Amanda Graham, MS, LPC, NCC

Amanda Graham, MS, LPC, NCC

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Amanda has been a member of Eagala since 2002, completed her Advanced Certification in 2009 and became a Mentor in 2010, presenting at several of Eagala’s national conferences. In 2007, Amanda co-founded the EAP program, Horses for Change, in Gunnison, Colorado, under the umbrella of The Center for Mental Health, a nonprofit, community behavioral health agency. During her mentoring process, she had the chance to work as both the ES and the MHP, an invaluable experience for learning to use the power of the horse in session. On the MH side, Amanda received her MS in Counseling in 2000 and is certified in Dialectical Behavior Therapy (DBT) and Mental Health First Aid (MHFA). On the ES side, she has lived with and learned from horses for over 20 years, and has studied natural horsemanship with Ray Hunt, Pat Parelli, Karen Scholl, and John Lyons. Amanda has a passion for animal welfare and was appointed by County Commissioners in North Carolina as a certified animal cruelty investigator. She served on the Board of Directors for the NC Horse Council and founded the Equine Welfare Committee for that organization. Amanda has practiced and taught Mindfulness meditation for many years and has developed “Mindful Leadership” and “Mindfulness in the Workplace” programs in her current role as a senior vice president at Alliance Behavioral Healthcare. She incorporates this practice into her Eagala work to increase awareness, acceptance, focus, and clarity. A lifelong learner, Amanda considers it a privilege to work with other Eagala professionals who are engaged in further growth and learning for themselves. She lives on her farm outside of Durham, North Carolina, with her husband and two horses, and supports Eagala as the Continuing Education Director.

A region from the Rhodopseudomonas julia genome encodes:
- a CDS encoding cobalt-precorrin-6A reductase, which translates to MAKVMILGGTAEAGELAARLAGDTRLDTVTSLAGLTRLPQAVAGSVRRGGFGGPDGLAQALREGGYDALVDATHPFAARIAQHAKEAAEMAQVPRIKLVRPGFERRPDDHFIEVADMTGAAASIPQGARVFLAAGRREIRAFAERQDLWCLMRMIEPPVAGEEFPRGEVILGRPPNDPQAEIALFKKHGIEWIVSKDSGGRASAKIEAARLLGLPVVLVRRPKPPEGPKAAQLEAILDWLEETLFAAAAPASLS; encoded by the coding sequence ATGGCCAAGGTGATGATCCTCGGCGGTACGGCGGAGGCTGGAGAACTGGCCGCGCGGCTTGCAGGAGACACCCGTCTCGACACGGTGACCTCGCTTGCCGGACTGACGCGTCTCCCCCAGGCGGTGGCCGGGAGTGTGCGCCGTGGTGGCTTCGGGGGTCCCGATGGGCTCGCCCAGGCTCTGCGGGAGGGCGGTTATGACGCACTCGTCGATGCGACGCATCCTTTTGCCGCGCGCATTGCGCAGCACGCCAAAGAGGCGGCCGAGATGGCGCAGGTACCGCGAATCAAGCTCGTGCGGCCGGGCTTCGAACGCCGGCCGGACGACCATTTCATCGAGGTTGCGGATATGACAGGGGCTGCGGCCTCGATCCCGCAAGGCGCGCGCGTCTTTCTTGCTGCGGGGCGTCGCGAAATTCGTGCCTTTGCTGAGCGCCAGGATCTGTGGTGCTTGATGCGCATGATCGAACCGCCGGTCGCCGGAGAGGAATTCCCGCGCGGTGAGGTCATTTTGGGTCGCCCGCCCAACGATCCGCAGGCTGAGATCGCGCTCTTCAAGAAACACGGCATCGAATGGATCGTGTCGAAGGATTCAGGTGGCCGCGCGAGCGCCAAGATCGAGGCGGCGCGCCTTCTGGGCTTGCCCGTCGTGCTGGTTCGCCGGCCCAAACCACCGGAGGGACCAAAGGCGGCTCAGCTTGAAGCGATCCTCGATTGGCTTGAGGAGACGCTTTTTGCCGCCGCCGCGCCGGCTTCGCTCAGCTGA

"What I have come to learn over the years of working with the Eagala Model and all of its developments and refinements is the power of presence and curiosity and the intentional practice of really getting out of the way of the horses and people so they can do their work together. To me, my learning has been a settling of noise, in my own mind: letting go of my agendas and the chatter that is constant for all of us. The horses are so subtle in their work. And the people we serve respond to that, when we create a container than can hold them safely to explore. As I have worked in more corporate environments without the presence of horses, I have learned that the Eagala model skillsets can be used in many settings outside of the arena, in meetings and groups wherever good partnership and focus and curiosity are allowed to arise. It has become a way of life for me, and I enjoy being in the service of others as they explore their own journeys."